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Research: Portfolios are Augmented with Bitcoin

Reading Time: 2 minutes by on January 26, 2017 Bitcoin, Finance, News

Shashwat Gangwal, an academic at the Indian Institute of Technology, published a paper called ‘Analyzing the Effects of Adding Bitcoin to [a] Portfolio’ in Volume 10 of the World Academy of Science, Engineering, and Technology International Journal in late 2016. The topic of investigation; what is the impact of adding bitcoin to various portfolios such as stock, bonds, gold, real estate and crude oil? Gangwal uses data from July 2010 to August 2016 to show that adding bitcoin to each portfolio would have resulted in a higher Sharpe ratio.

The Sharpe ratio “describes how much excess return you are receiving for the extra volatility that you endure for holding a riskier asset.” Gangwal’s findings show that bitcoin’s returns – over the six-year period that is analyzed – offset the volatility of the cryptocurrency.

As well as showcasing financial data to support his claims that bitcoin is a positive addition to any portfolio, Gangwal gives some reasons that set it apart from fiat currency.


Bitcoin is not regulated by any central bank. Governance is decentralized, and transactions can, to a certain extent, fall outside of traditional regulation.


Bitcoin transactions by default are not linked to real world identities. However, every transaction is recorded on the public blockchain, and it is possible to connect a public key to an individual with a little detective work.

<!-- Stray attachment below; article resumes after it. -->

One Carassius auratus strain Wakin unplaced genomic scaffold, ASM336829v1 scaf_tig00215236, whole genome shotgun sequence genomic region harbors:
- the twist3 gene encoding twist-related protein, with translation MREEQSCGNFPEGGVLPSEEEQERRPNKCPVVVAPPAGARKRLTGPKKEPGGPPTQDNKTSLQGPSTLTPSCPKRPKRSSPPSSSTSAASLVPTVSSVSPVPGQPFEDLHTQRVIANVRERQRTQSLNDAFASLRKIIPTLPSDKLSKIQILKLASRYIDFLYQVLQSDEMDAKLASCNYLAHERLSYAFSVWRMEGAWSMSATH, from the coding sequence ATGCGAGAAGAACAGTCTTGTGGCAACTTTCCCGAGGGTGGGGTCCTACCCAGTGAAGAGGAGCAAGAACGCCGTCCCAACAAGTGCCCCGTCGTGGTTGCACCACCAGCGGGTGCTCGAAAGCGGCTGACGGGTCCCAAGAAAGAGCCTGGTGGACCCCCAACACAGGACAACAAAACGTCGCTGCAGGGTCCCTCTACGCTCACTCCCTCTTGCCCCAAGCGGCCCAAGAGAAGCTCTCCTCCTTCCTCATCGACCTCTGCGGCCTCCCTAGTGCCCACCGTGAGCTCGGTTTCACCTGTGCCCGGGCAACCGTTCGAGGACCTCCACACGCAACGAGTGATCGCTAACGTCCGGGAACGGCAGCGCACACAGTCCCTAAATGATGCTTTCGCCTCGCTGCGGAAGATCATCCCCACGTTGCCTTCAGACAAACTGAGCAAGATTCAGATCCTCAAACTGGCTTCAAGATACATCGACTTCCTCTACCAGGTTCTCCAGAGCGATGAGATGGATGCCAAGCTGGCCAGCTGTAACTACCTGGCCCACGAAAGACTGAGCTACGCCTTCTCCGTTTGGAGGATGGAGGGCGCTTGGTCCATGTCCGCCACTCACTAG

Bitcoin can be exchanged for every major currency. They offer an off-ramp for individuals suffering from capital controls, currency manipulation, and hyperinflation in their home countries. The cryptocurrency gives people instant access to the global markets.

Reduced Transaction Costs

As bitcoin requires no third party to transfer value between individuals without a third party, transaction fees are considerably lower than other methods.

Gangwal’s experiment was an attempt to replicate portfolios of international investors holding a wide array of assets. Via backtesting, using daily return data, he was then able to compare their returns with the impact of adding bitcoin to each portfolio. He assumed daily purchases of the asset classes and one-day holding periods.

Through Gangwal’s analysis it is easy to see that adding bitcoin to a portfolio is advantageous:

“Returns from Bitcoin are quite intriguing with a high volatility but also a high mean return. This is a powerful observation and can be taken advantage of in a portfolio.”

Bitcoin can give a better Sharpe ratio for every portfolio considered within the study. Portfolio B gave the highest ratio, at 0.0716, which was equally weighted between the S&P500, Bitcoin, and the Barclays Bond Index.

Having proved that adding bitcoin to investor portfolios would have been advantageous, Gangwal then attempts to create the optimal portfolio, using Solver in Excel, from the six years of data and based on the following constraints:

  • No Short selling
  • Unconstrained Short selling is allowed
  • Minimum holding constraint with no short selling

Gangwal’s calculation results, shown above, reveal that Solver allocates the maximum proportion of bitcoin possible to create optimal holdings between 2010 and 2016; regardless of the level of short selling, and despite the high levels of volatility. Bitcoin’s low correlation with other asset classes and the high risk-adjusted returns on offer could explain this result. Previous performance does not guarantee future success, but these figures suggest it would be wise to add bitcoin to any diversified portfolio.

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